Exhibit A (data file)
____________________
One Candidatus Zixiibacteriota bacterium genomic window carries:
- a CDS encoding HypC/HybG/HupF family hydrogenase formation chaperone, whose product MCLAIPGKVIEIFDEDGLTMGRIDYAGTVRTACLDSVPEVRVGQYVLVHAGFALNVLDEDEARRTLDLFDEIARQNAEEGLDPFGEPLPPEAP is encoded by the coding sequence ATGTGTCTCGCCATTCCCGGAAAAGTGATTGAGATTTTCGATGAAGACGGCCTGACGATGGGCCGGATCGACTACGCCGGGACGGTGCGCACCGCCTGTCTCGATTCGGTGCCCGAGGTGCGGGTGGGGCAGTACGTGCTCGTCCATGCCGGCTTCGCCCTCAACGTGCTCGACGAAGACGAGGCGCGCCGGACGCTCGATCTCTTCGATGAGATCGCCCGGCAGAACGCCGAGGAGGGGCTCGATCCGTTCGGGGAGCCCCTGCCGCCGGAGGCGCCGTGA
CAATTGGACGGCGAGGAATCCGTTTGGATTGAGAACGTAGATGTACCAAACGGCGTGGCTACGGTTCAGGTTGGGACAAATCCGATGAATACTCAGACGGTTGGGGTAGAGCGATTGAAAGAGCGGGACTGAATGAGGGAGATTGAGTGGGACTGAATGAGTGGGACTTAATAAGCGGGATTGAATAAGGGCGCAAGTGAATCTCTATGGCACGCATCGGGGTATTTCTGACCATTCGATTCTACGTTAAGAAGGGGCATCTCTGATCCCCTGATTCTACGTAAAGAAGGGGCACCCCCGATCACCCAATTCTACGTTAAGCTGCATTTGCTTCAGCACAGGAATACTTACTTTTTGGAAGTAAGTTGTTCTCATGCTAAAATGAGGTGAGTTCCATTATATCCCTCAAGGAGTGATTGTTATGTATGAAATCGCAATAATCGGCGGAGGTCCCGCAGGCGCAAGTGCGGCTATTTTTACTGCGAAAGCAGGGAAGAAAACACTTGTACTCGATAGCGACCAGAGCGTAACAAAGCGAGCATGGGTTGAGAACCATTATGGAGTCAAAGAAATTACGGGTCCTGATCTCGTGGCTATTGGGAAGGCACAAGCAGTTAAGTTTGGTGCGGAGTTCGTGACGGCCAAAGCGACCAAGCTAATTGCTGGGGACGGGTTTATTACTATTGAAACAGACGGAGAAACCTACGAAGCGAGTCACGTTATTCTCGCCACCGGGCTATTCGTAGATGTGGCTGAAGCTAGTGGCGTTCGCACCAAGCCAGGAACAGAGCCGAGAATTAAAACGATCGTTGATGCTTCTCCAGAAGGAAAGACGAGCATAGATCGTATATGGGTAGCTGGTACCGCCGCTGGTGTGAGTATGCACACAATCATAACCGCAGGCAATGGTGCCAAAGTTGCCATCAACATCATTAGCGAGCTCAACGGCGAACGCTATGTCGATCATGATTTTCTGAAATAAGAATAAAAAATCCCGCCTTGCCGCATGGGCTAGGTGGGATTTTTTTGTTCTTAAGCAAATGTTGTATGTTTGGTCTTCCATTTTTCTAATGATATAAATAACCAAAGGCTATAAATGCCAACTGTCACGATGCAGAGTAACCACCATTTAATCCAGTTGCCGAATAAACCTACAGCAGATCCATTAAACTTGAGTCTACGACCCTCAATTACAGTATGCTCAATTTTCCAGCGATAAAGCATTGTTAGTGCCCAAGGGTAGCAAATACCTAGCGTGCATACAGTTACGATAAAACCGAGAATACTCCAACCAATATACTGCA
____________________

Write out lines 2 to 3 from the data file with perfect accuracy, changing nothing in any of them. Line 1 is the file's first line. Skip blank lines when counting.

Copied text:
- a CDS encoding HypC/HybG/HupF family hydrogenase formation chaperone, whose product MCLAIPGKVIEIFDEDGLTMGRIDYAGTVRTACLDSVPEVRVGQYVLVHAGFALNVLDEDEARRTLDLFDEIARQNAEEGLDPFGEPLPPEAP is encoded by the coding sequence ATGTGTCTCGCCATTCCCGGAAAAGTGATTGAGATTTTCGATGAAGACGGCCTGACGATGGGCCGGATCGACTACGCCGGGACGGTGCGCACCGCCTGTCTCGATTCGGTGCCCGAGGTGCGGGTGGGGCAGTACGTGCTCGTCCATGCCGGCTTCGCCCTCAACGTGCTCGACGAAGACGAGGCGCGCCGGACGCTCGATCTCTTCGATGAGATCGCCCGGCAGAACGCCGAGGAGGGGCTCGATCCGTTCGGGGAGCCCCTGCCGCCGGAGGCGCCGTGA
CAATTGGACGGCGAGGAATCCGTTTGGATTGAGAACGTAGATGTACCAAACGGCGTGGCTACGGTTCAGGTTGGGACAAATCCGATGAATACTCAGACGGTTGGGGTAGAGCGATTGAAAGAGCGGGACTGAATGAGGGAGATTGAGTGGGACTGAATGAGTGGGACTTAATAAGCGGGATTGAATAAGGGCGCAAGTGAATCTCTATGGCACGCATCGGGGTATTTCTGACCATTCGATTCTACGTTAAGAAGGGGCATCTCTGATCCCCTGATTCTACGTAAAGAAGGGGCACCCCCGATCACCCAATTCTACGTTAAGCTGCATTTGCTTCAGCACAGGAATACTTACTTTTTGGAAGTAAGTTGTTCTCATGCTAAAATGAGGTGAGTTCCATTATATCCCTCAAGGAGTGATTGTTATGTATGAAATCGCAATAATCGGCGGAGGTCCCGCAGGCGCAAGTGCGGCTATTTTTACTGCGAAAGCAGGGAAGAAAACACTTGTACTCGATAGCGACCAGAGCGTAACAAAGCGAGCATGGGTTGAGAACCATTATGGAGTCAAAGAAATTACGGGTCCTGATCTCGTGGCTATTGGGAAGGCACAAGCAGTTAAGTTTGGTGCGGAGTTCGTGACGGCCAAAGCGACCAAGCTAATTGCTGGGGACGGGTTTATTACTATTGAAACAGACGGAGAAACCTACGAAGCGAGTCACGTTATTCTCGCCACCGGGCTATTCGTAGATGTGGCTGAAGCTAGTGGCGTTCGCACCAAGCCAGGAACAGAGCCGAGAATTAAAACGATCGTTGATGCTTCTCCAGAAGGAAAGACGAGCATAGATCGTATATGGGTAGCTGGTACCGCCGCTGGTGTGAGTATGCACACAATCATAACCGCAGGCAATGGTGCCAAAGTTGCCATCAACATCATTAGCGAGCTCAACGGCGAACGCTATGTCGATCATGATTTTCTGAAATAAGAATAAAAAATCCCGCCTTGCCGCATGGGCTAGGTGGGATTTTTTTGTTCTTAAGCAAATGTTGTATGTTTGGTCTTCCATTTTTCTAATGATATAAATAACCAAAGGCTATAAATGCCAACTGTCACGATGCAGAGTAACCACCATTTAATCCAGTTGCCGAATAAACCTACAGCAGATCCATTAAACTTGAGTCTACGACCCTCAATTACAGTATGCTCAATTTTCCAGCGATAAAGCATTGTTAGTGCCCAAGGGTAGCAAATACCTAGCGTGCATACAGTTACGATAAAACCGAGAATACTCCAACCAATATACTGCA